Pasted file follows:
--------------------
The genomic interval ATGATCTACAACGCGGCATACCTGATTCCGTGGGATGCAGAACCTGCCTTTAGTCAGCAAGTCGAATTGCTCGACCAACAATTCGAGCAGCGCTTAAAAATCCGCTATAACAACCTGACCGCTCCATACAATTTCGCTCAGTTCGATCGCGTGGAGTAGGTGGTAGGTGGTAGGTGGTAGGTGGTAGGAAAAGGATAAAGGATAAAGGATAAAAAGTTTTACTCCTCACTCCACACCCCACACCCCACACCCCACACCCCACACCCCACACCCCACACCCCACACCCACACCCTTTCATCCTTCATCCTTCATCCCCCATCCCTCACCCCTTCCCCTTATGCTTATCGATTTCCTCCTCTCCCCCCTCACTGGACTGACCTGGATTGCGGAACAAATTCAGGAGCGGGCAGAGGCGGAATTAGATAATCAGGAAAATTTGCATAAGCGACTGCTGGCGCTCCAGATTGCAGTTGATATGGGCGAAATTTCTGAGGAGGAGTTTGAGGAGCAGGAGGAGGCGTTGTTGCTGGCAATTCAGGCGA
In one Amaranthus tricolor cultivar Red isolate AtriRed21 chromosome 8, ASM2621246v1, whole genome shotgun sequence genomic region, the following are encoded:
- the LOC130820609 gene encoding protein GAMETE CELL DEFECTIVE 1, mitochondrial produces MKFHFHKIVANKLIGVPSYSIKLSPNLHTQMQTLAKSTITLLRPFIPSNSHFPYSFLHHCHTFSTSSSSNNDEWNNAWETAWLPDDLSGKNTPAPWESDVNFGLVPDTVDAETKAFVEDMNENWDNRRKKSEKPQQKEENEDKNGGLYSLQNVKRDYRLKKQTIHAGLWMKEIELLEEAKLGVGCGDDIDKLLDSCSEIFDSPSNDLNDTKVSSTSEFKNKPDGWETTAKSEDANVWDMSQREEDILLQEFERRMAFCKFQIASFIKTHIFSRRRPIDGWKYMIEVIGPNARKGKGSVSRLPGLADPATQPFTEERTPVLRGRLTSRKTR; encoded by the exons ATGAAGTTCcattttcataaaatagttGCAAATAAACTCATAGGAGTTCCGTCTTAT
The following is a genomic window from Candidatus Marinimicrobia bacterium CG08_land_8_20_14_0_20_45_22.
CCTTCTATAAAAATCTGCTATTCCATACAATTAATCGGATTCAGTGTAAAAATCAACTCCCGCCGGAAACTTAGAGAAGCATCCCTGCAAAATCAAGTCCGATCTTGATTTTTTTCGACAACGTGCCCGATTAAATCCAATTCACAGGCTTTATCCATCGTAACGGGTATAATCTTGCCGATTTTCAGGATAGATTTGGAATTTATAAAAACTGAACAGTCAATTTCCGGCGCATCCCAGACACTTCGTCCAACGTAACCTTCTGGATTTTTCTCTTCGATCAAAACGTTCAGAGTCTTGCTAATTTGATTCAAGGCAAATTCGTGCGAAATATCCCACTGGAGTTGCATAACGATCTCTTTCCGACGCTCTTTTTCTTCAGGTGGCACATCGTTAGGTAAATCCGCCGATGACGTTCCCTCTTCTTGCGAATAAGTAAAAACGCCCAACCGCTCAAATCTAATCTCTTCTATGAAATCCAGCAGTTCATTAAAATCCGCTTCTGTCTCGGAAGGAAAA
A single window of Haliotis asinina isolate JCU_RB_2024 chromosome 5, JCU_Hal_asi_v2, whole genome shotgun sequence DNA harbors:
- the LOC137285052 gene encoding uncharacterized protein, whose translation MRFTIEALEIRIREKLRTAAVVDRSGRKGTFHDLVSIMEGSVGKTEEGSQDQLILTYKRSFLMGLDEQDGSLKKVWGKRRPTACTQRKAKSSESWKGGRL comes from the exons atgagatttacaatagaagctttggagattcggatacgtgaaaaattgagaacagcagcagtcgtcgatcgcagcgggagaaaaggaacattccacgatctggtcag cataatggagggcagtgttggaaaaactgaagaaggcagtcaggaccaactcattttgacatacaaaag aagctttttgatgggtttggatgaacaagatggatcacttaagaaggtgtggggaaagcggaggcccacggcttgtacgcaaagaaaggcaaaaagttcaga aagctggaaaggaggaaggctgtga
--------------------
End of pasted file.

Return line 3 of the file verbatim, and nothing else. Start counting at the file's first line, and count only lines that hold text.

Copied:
- the LOC130820609 gene encoding protein GAMETE CELL DEFECTIVE 1, mitochondrial produces MKFHFHKIVANKLIGVPSYSIKLSPNLHTQMQTLAKSTITLLRPFIPSNSHFPYSFLHHCHTFSTSSSSNNDEWNNAWETAWLPDDLSGKNTPAPWESDVNFGLVPDTVDAETKAFVEDMNENWDNRRKKSEKPQQKEENEDKNGGLYSLQNVKRDYRLKKQTIHAGLWMKEIELLEEAKLGVGCGDDIDKLLDSCSEIFDSPSNDLNDTKVSSTSEFKNKPDGWETTAKSEDANVWDMSQREEDILLQEFERRMAFCKFQIASFIKTHIFSRRRPIDGWKYMIEVIGPNARKGKGSVSRLPGLADPATQPFTEERTPVLRGRLTSRKTR; encoded by the exons ATGAAGTTCcattttcataaaatagttGCAAATAAACTCATAGGAGTTCCGTCTTAT